Putin’s Wealth: The Next Episode?

I first learned from Andy over at Siberian Light about the press brouhaha over Putin’s alleged $40 billion tucked away in banks in Switzerland and Lichtenstein. Intrigued, I set my sights on said press accounts for the story.

Claims of Putin’s hidden money bags comes from an interview Stanislav Belkovsky recently gave to Die Welt. There Belkovsky perhaps spells out the true nature of “Putinism,” a nature that harks back to Andrei Pointkovsky’s claim that Putinism is “the highest stage of robber capitalism.” Indeed, except Russian capitalism is more like collective thievery. Under Putin’s tenure, says Belkovsky, “all the interest groups are represented in the Kremlin. The people who sit there are the direct advocates and co-owners of large enterprises.” Nothing new here. What is new is the claim that Putin himself has reaped the spoils of Russia’s economic might. “Putin is a big businessman. He control 37 percent of Surgutneftegaz stock, which has a market value of $20 billion. In addition, he contols 4.5 percent of Grazprom stock. In the oil firm Gunvor Putin holds 50 percent more than its founder Gennady Timchenko.” In an interview with the Guardian, Belkovsky claims that Putin’s stake in Gunvor is as high as 75 percent. However, the numbers are mostly speculation since the paper trail confirming Putin’s stash has yet to be found.

If the estimates of Putin’s wealth are believed, the $40 billion he has tucked away would instantly make him Europe’s wealthiest man. Moreover, if true, then the comparisons between Mexico under the PRI and Russia under United Russia might gain whole new resonance. Putin’s fortune simply makes him a Slavic caudillo equipped with all the benefits the office bestows. As Robin Leach used to say in his signature accent, “With champagne wishes and caviar dreams, these are the lifestyles of the rich and famous!”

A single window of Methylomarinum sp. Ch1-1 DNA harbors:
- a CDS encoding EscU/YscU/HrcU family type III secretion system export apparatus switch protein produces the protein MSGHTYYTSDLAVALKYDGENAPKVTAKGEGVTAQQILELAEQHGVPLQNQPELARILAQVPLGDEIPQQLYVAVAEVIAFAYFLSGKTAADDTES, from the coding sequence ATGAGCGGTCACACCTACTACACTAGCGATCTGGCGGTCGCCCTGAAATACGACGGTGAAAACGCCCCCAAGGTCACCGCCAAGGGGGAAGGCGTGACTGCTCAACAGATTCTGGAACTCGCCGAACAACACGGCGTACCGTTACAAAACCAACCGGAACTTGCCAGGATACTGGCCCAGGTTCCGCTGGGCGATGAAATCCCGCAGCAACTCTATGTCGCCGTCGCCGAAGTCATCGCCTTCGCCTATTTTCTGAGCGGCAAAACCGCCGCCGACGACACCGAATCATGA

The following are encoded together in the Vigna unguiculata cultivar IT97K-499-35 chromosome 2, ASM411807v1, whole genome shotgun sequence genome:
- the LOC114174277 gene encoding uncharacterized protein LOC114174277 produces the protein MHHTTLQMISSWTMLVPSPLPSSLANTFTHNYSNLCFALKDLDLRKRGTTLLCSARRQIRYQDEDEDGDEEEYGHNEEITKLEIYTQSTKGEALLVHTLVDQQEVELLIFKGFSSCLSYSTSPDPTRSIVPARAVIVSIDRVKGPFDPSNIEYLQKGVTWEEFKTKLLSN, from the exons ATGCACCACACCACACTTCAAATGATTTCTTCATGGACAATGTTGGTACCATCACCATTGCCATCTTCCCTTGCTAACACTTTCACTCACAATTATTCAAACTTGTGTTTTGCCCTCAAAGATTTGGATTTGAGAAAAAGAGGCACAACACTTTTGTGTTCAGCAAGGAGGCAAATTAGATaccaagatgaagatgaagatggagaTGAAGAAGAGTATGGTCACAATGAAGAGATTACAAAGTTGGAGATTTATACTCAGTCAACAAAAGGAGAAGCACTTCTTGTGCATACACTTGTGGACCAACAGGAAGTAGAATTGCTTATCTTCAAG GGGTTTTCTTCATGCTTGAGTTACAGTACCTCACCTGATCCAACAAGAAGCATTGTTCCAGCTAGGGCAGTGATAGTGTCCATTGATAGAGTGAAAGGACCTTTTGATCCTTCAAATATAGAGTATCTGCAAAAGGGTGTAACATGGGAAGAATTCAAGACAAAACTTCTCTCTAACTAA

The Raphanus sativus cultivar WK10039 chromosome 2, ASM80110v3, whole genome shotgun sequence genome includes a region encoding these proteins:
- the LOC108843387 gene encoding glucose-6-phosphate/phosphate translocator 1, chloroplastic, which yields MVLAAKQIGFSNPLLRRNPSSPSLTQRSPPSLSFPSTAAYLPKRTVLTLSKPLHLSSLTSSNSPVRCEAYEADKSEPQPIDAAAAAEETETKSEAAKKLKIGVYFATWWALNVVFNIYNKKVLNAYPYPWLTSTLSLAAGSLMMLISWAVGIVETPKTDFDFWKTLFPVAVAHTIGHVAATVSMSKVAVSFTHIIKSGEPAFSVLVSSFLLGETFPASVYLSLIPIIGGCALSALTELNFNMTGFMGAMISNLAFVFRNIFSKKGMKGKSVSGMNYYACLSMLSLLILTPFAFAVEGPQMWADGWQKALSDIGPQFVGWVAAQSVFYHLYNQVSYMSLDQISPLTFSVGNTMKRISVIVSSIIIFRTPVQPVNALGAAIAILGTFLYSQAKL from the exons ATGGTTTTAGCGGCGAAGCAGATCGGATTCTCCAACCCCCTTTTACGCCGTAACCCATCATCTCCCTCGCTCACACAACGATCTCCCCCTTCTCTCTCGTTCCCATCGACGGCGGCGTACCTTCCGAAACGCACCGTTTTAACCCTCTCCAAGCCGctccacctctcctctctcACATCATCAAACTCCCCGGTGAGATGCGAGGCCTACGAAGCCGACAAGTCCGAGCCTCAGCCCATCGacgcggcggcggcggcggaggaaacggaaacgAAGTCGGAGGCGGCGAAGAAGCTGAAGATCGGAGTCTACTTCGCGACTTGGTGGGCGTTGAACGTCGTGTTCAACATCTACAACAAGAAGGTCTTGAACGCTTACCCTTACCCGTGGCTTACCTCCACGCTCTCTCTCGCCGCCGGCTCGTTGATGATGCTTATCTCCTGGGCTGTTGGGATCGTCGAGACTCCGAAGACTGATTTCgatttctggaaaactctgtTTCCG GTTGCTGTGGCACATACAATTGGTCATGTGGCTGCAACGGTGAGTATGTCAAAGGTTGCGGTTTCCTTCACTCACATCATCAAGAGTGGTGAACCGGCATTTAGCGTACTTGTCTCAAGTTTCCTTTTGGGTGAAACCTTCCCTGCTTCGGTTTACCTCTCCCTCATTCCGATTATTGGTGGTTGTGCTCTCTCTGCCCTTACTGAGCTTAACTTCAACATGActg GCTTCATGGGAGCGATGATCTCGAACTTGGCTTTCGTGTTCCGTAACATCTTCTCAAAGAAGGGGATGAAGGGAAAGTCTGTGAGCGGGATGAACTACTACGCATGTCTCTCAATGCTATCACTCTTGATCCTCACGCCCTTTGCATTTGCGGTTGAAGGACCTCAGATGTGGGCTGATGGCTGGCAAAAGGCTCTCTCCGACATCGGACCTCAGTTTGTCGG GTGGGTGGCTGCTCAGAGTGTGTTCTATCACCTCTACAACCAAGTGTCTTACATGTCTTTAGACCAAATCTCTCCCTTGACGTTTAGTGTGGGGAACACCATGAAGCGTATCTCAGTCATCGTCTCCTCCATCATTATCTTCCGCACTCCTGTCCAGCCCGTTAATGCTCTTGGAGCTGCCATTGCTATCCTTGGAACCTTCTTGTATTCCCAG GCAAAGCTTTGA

The real question is why now? Why is Putin’s wealth not only being revealed, but also discussed? For this we have to turn to Luke Harding’s take on the matter. According to him, the reason for why what was once taboo is now suddenly out in the open has to do with the machinations of those damn siloviki. Harding explains,

Discussion of Putin’s wealth has previously been taboo. But the claims have leaked out against the backdrop of a fight inside the Kremlin between a group led by Igor Sechin, Putin’s influential deputy chief of staff, and a “liberal” clan that includes Medvedev.

. . .

Insiders say the struggle has little to do with ideology. They characterize it as a war between business competitors. Putin’s decision to endorse as president Medvedev – who has no links with the secret services – dealt a severe blow to the hardline Sechin clan, they add.

. . .

Critics say the wave of renationalisations under Putin has transformed Putin’s associates into multimillionaires. The dilemma now facing the Kremlin’s elite is how to hang on to its wealth if Putin leaves power, experts say. Most of its money is located in the west, they add. The pressing problem is how to protect these funds from any future administration that may seek to reclaim them.

True. Multimillionaires they be. Sechin, as Chairman of Rosneft, might be the next carcass for the Kremlin vultures to feast from. He’s been hit, and hit hard over the past several weeks. So does this mean that a battered and beleaguered Sechin is going to the mattresses? Is the leak of Putin’s alleged wealth simply a black PR hit against the Don? Stay tuned, dear reader. Stay tuned. Because the siloviki war might have just been ratcheted up a notch.